A voice server 120 also can be provided which can be configured to process voice data formatted for transmission in the IP network 115. The voice server 120 can receive VoIP-formatted audio data from sources in the IP network 115 such as the VoIP gateway 110. The voice server 120 can reconstruct received voice data into digitized speech and can provide the digitized speech to a resident application such as a speech recognition engine 144. Alternatively, the voice server 120 provide the digitized speech to a remote application such as a remotely positioned speech recognition engine.

The voice server 120 also can receive digitized speech, for example synthesized speech from a text-to-speech (TTS) engine 146, or recorded speech audio, from a speech source in the IP network 115. Specifically, the voice server 120 can include a real time streaming engine (RTSE) 140 which can be used to stream audio data onto the IP network 115. For example, a text-to-speech engine can provide digitized speech audio to the voice server 120. In one aspect of the invention, the digitized speech can arise from the processing of markup, such as VoiceXML markup provided by a markup server 130. In any case, the voice server 120 can format digitized speech audio into a format suitable for transmission over the IP network 115. Subsequently, the RTSE 140 can stream the formatted audio onto the IP network 115 to an intended destination, for instance the VoIP gateway 110.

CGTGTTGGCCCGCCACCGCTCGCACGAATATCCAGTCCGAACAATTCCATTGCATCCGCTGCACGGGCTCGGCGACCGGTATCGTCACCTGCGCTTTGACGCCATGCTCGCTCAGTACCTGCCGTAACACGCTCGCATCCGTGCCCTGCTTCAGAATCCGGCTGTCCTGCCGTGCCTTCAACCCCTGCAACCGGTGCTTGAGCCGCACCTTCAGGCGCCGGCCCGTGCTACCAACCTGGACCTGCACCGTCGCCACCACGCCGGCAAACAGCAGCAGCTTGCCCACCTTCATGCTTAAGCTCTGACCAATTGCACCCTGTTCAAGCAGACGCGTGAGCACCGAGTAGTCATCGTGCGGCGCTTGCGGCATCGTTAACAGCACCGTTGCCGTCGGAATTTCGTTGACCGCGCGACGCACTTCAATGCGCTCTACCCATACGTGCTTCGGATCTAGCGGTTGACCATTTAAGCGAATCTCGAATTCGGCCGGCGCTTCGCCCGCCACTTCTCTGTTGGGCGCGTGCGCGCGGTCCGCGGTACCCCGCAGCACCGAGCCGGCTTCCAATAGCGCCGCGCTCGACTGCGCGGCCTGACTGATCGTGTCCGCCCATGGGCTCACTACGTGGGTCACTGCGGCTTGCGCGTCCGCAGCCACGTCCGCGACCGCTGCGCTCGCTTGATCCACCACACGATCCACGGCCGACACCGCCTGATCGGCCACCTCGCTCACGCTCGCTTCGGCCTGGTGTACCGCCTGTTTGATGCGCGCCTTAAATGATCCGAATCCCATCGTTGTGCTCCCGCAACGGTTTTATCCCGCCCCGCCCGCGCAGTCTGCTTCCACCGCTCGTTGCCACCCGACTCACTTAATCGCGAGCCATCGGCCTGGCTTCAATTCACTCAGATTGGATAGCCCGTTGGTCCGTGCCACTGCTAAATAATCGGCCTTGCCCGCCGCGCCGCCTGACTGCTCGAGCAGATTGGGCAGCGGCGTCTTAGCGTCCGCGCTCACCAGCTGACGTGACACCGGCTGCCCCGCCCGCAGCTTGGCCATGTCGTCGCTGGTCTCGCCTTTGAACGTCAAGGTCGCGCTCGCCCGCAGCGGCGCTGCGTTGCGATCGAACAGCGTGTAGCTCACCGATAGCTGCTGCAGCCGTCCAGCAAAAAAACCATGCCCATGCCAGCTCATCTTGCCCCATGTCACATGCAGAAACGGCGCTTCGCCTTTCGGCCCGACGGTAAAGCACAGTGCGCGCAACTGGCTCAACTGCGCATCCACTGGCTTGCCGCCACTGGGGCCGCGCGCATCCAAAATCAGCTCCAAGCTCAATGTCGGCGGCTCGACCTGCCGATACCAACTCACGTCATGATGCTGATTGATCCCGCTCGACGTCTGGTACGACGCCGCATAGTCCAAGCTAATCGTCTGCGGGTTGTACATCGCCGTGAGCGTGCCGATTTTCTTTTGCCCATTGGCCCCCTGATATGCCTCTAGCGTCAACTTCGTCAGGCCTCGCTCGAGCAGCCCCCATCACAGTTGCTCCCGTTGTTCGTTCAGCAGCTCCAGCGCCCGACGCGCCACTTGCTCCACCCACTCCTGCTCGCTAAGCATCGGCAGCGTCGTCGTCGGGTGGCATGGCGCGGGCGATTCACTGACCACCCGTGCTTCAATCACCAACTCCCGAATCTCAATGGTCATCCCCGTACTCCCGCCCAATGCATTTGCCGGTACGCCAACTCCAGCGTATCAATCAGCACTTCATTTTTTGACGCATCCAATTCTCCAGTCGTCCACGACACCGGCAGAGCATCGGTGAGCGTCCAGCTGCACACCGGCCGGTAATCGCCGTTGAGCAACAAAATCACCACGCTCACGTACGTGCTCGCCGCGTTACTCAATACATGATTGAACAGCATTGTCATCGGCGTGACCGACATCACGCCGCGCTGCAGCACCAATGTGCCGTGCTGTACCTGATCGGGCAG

In operation, voice calls can be established over the PSTN 105 between the VoIP gateway 110 and one or more voice call end points 102. The VoIP gateway 110 can process each voice call, formatting speech audio into audio data which can be transmitted over IP network 115. In particular, the VoIP gateway 110 can format audio signals received from the PSTN 105 into VoIP-compliant audio data packets. Subsequently, the audio data can be forwarded over the IP network 115 to the voice server 120.

The voice server 120 can receive audio data from the VoIP gateway 110 and can reconstruct individual audio data packets into a digitized representation of the speech audio initially provided to the VoIP gateway 110. Subsequently, the reconstructed voice data can be provided to speech-enabled application such as a speech recognition engine 144. Concurrently, the voice server 120 can receive audio data from network sources such as TTS engine 146. In particular, the RTSE 140 can receive the audio data and can format the audio data into VoIP-compliant packets so that the audio data can be streamed to network devices in the IP network 115. More particularly, the voice data can be formatted to accommodate the real-time transmission requirements of the VoIP gateway 110. Subsequently, the formatted audio data can be forwarded to the VoIP gateway 110 using the Real Time Protocol (RTP). Importantly, when the voice server 120 does not stream VoIP-compliant audio packets to the VoIP gateway 110, the voice server 120 can stream silence data to the VoIP gateway 110 so as to maintain the call connection with the VoIP gateway 110 as is well known in the art.